[Editor: A poem published in The South Bourke & Mornington Journal, 22 February 1882.]
Australia, oh Australia, the beautiful the free,
There is no land beneath the sun I love as well as thee:—
T’was in Australia’s sunny clime I first did see the light,
And ’mongst the hills and valleys I passed my boyhood bright.
How well in fancy’s eye I see the place where I was born,
Beset around with little farms and fields of waving corn;
How well remembered is the spot on which we oft did meet
To have a game of “fox and hounds,” or ramble through the street.
And then there comes the village school and all its little woes,
But to each other now are dear who then were mortal foes;
And we love to get together, of bygone years to talk,
When Peter, Harry, Ted, and Mick were lions of the walk.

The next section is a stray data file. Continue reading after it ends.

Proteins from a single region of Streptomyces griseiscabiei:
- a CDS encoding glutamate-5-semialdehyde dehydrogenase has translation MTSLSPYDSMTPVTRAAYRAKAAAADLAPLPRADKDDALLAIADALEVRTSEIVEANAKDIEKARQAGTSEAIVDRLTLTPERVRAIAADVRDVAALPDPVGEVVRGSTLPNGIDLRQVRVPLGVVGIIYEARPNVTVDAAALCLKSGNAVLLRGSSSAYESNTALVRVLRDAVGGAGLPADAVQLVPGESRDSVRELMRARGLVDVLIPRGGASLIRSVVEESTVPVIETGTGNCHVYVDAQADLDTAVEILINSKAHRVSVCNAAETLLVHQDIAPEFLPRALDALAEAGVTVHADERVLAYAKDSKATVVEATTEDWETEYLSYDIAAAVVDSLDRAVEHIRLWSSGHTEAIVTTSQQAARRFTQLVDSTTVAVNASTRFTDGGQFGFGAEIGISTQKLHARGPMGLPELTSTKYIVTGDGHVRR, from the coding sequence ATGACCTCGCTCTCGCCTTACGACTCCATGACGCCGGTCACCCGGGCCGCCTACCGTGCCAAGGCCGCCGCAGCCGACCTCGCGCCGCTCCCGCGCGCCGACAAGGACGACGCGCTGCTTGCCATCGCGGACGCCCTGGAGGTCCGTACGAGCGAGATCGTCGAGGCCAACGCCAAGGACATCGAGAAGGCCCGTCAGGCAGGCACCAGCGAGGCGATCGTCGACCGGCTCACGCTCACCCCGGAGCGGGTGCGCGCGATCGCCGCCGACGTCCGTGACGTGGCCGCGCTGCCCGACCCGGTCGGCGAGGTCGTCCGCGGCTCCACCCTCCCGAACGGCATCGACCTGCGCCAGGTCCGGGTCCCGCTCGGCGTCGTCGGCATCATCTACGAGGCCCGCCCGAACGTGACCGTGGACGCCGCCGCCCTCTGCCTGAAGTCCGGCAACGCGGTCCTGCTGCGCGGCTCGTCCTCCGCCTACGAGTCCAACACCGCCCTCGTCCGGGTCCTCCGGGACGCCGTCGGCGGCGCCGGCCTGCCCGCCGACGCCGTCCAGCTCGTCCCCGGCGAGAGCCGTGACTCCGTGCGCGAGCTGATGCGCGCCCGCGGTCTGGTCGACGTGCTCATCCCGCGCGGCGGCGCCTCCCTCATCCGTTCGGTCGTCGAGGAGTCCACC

Another shadow comes along, I see its solemn look,
And polished brow and kindly eye as pictured in a book;
It is the master of the school, a man beloved by all,
A man of wisdom, love, and truth, attentive to his call.
And now I think of Christmas, with all the joys it brings,
Though many years have passed away still to it my heart clings;
And I have often wished them back, the good old Christmas tides,
But Father Time will not return and onward still he strides.
And since I left my native place, what changes has it seen,
How altered too is many a one who sported on its green;
Some of the friends of early youth have gone to their last rest,
And some are struggling still through life, tost on its billowy breast.
The South Bourke & Mornington Journal (Richmond, Vic.), 22 February 1882, p. 3
tost = an alternative spelling of “tossed”
[Editor: Corrected “seem” to “seen”.]